By Chuck Strouse
By Scott Fishman
By Terrence McCoy
By Ryan Yousefi
By Ciara LaVelle, Kat Bein, Carolina Del Busto, and Liz Tracy
By Pepe Billete
By Ryan Yousefi
By Kyle Swenson
Meet Roy Young, the patron saint of anyone who has ever turned down a job and lived to regret it.
"Every night before I go to bed, I go into my bathroom and hit my head against the wall ten times," sighs the congenial midfiftyish Englishman with the sand-colored beard and the mellifluous speaking voice.
At first you might be tempted to console him: "Come on, Roy, no job is worth it." But when he tells you the assignment he rejected, you will experience a quick change of heart. You will think to yourself, "Why stop at ten?" Because if Roy Young had arrived at that old fork in the road and chosen the other path, he would not be living in a rented apartment in Kendall today, and he would not be lamenting the fact that his band can't land a gig on South Beach. His life would be dramatically different. Because if Roy had said yes, his co-workers would have been four guys from Liverpool named John, Paul, George, and Ringo. Roy Young turned down the Beatles.
It was late spring 1962. Young was jamming with the Beatles (John Lennon, Paul McCartney, George Harrison, and drummer Pete Best) at the storied Star Club in Hamburg, Germany, a few weeks before the quartet (with Ringo replacing Best) would return to England and audition for producer George Martin. "Brian Epstein came to me one night at the Star Club when I had just come off-stage," recalls Young, referring to the not-quite-yet-Fab Four's manager. "He said 'the lads' A he always called the Beatles 'the lads' A 'the lads have asked me to ask you would you join them and go back to England?' And I declined."
Today, 33 years later, Young smiles ruefully at the memory as he recounts the tale between forkfuls of takeout Chinese food. Clad in a black warm-up suit, well-worn tennis shoes, and a gray cap resting atop his medium-length, blondish hair, Young looks like a colorful character, but not much like a rock star. He smiles too easily for one thing. He greets you, engages you in pleasant chitchat, listens carefully to your boring stories, drinks moderately (two beers over five hours), and generally conducts himself far too amicably even to approach the strutting, preening, attitude-radiating stereotype. Roy Young immediately impresses you as a regular guy.
Maybe that's part of his problem. Miami always has bent over backward for flashy flimflam artists and showy one-hit wonders. Shameless self-promotion is as respected an art form here as flamenco is in Spain. If you don't toot your own horn, you don't get noticed. And Roy Young never has been good at making noise unless he's got a piano and a microphone in front of him.
Until recently he didn't need to. When the Sixties dawned, he was widely known as "England's Little Richard," idolized by future rock leviathans such as McCartney, Lennon, Elton John, Rod Stewart, and Mick Jagger, all of whom caught his impassioned piano playing and soulful vocals on British TV. A decade later, he had budding recording and movie careers and was one of Europe's most galvanizing live performers. Throughout the Seventies he recorded with the Stones, Jeff Beck, Eric Clapton, David Bowie, and the Who's John Entwistle and Roger Daltrey, among others. In the Eighties, he barnstormed the U.S. and Canada, and toured with former Mott the Hoople front man Ian Hunter.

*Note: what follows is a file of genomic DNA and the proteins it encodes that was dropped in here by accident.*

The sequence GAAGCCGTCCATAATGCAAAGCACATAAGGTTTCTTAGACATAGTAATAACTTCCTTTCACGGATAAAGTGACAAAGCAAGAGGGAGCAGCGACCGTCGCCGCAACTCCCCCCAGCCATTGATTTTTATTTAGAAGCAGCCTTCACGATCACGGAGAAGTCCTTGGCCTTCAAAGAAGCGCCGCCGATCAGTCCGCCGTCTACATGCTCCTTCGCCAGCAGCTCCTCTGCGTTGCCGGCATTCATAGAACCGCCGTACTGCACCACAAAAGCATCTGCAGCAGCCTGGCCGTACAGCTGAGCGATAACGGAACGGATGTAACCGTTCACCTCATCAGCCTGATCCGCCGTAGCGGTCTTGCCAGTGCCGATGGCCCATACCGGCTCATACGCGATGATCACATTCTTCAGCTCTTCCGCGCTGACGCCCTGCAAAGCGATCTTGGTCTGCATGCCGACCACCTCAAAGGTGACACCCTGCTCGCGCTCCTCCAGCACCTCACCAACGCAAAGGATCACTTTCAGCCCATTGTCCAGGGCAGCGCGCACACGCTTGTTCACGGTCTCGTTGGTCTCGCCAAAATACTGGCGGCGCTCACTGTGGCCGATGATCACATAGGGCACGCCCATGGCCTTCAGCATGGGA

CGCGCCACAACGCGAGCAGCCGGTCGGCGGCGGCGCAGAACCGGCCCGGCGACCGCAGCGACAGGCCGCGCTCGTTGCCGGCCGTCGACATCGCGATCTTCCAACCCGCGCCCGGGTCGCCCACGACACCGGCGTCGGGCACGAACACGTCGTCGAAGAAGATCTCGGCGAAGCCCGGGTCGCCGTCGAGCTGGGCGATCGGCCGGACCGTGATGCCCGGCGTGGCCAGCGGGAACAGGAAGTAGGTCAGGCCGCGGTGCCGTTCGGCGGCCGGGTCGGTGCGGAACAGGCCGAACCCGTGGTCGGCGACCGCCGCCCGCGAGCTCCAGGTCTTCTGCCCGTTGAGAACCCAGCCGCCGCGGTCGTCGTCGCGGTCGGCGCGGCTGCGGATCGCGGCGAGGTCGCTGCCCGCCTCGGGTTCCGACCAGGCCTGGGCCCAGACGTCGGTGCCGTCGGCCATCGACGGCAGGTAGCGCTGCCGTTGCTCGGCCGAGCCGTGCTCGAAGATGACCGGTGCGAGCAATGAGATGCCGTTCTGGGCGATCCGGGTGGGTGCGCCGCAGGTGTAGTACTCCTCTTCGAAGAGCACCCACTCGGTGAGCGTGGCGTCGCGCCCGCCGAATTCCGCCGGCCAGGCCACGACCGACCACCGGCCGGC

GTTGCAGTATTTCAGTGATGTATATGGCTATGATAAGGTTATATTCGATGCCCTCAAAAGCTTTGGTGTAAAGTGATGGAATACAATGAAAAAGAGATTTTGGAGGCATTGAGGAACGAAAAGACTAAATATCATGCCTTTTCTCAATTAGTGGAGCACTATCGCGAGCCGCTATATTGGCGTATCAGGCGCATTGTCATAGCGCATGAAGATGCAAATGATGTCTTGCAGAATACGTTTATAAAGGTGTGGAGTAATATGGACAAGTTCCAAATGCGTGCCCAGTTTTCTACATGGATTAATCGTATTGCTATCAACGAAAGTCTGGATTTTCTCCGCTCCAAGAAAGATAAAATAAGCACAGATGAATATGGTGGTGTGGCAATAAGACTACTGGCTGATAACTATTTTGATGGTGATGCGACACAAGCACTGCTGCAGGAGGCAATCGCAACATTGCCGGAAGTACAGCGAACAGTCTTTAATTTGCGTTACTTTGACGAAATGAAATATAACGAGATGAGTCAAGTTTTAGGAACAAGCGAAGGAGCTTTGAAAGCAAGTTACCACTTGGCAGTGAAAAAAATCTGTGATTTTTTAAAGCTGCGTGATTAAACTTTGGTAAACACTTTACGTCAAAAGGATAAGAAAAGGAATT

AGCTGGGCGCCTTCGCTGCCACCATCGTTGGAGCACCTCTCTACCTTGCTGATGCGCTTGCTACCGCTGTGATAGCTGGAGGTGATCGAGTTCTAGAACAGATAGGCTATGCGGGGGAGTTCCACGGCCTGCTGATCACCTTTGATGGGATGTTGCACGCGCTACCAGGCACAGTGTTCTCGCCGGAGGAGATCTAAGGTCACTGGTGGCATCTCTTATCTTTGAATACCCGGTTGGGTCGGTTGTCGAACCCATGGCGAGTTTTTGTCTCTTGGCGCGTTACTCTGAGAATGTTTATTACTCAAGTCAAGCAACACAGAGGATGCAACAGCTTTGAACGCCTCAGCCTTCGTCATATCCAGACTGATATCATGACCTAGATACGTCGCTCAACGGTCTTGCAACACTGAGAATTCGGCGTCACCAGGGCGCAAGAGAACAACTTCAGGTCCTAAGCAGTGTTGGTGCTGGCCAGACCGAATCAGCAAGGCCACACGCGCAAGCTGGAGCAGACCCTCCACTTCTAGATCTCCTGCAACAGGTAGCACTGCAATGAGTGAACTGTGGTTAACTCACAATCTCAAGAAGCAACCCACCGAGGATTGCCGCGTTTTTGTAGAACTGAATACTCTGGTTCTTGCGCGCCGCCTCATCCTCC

But Miami in the Nineties has been an entirely different story. Since first relocating to South Florida three years ago, Roy Young has been stuck in a holding pattern. He has assembled a crack six-piece band and is chomping at the bit to show his adopted hometown what he can do. All he wants is a shot. "Give me two nights," he promises, "and by the third night people will be lined up outside your door." But area live-music club owners don't want to take a chance on him. They've heard it all before. They've listened to similar pitches from dozens of b.s. artists and no-talents with big egos. If nobody else down here has heard of Roy Young, the logic goes, he must not be any good. Let someone else take the chance first.
And so Roy Young can't land a date in Miami for a kick-ass band about to fly to Hamburg for a headlining gig at a big Star Club reunion show. (April 13 marked the club's 33rd anniversary; the 1962 opening-night roster featured Young and the Beatles.) Paul will be there. And Ringo. And probably George. They'll slap Roy Young on the back and talk over old times. Reporters from newspapers and television stations in England and Germany will interview him. He'll regale them with anecdotes, telling them about the time those wacky Beatles forced him to drive them to the beach in his brand-new convertible in March and cavort in the freezing cold surf with all his clothes on while John snuck back to the car and attempted to drive it into the ocean. Or the time John walked on stage with a toilet seat around his neck and the club owner didn't like it and fired the band and Paul started crying because he'd just borrowed money from his father to buy a secondhand car and wouldn't be able to pay back his old man. Or Lennon's quaint habit of trying to spit chewing gum onto the tip of Young's nose when they shared a microphone. Or the time Young almost got David Bowie killed. Or the time Jeff Beck kidnapped Young. Maybe, for emphasis, he'll even show off the impressive 22-karat gold bracelet presented to him in 1962 by Star Club owner Manfred Weissleder. But you can bet that if they ask him about Miami, he won't have much to say.